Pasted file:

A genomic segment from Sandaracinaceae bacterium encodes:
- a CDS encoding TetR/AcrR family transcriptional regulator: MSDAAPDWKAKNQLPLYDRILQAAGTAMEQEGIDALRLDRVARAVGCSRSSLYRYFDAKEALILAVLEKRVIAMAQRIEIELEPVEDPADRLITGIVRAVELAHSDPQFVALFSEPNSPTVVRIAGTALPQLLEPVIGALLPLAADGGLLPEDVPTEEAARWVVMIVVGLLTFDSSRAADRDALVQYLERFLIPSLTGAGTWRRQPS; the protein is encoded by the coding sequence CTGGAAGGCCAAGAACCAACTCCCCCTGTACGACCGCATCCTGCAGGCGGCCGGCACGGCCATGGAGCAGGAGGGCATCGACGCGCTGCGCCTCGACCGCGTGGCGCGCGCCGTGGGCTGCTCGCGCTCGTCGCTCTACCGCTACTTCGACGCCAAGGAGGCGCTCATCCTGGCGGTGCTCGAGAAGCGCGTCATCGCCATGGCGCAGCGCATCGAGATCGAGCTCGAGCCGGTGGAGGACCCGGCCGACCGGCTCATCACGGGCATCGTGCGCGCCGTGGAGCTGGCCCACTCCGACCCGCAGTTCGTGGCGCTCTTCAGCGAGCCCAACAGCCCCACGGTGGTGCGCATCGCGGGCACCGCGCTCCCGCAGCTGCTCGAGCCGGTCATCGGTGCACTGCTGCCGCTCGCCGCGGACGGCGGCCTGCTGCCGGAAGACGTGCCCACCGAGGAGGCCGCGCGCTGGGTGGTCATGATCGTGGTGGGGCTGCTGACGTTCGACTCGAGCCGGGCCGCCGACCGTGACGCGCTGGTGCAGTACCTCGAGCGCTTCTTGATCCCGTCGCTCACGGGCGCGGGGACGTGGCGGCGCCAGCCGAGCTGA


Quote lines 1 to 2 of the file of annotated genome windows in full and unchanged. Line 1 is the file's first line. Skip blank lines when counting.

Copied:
A genomic segment from Sandaracinaceae bacterium encodes:
- a CDS encoding TetR/AcrR family transcriptional regulator: MSDAAPDWKAKNQLPLYDRILQAAGTAMEQEGIDALRLDRVARAVGCSRSSLYRYFDAKEALILAVLEKRVIAMAQRIEIELEPVEDPADRLITGIVRAVELAHSDPQFVALFSEPNSPTVVRIAGTALPQLLEPVIGALLPLAADGGLLPEDVPTEEAARWVVMIVVGLLTFDSSRAADRDALVQYLERFLIPSLTGAGTWRRQPS; the protein is encoded by the coding sequence CTGGAAGGCCAAGAACCAACTCCCCCTGTACGACCGCATCCTGCAGGCGGCCGGCACGGCCATGGAGCAGGAGGGCATCGACGCGCTGCGCCTCGACCGCGTGGCGCGCGCCGTGGGCTGCTCGCGCTCGTCGCTCTACCGCTACTTCGACGCCAAGGAGGCGCTCATCCTGGCGGTGCTCGAGAAGCGCGTCATCGCCATGGCGCAGCGCATCGAGATCGAGCTCGAGCCGGTGGAGGACCCGGCCGACCGGCTCATCACGGGCATCGTGCGCGCCGTGGAGCTGGCCCACTCCGACCCGCAGTTCGTGGCGCTCTTCAGCGAGCCCAACAGCCCCACGGTGGTGCGCATCGCGGGCACCGCGCTCCCGCAGCTGCTCGAGCCGGTCATCGGTGCACTGCTGCCGCTCGCCGCGGACGGCGGCCTGCTGCCGGAAGACGTGCCCACCGAGGAGGCCGCGCGCTGGGTGGTCATGATCGTGGTGGGGCTGCTGACGTTCGACTCGAGCCGGGCCGCCGACCGTGACGCGCTGGTGCAGTACCTCGAGCGCTTCTTGATCCCGTCGCTCACGGGCGCGGGGACGTGGCGGCGCCAGCCGAGCTGA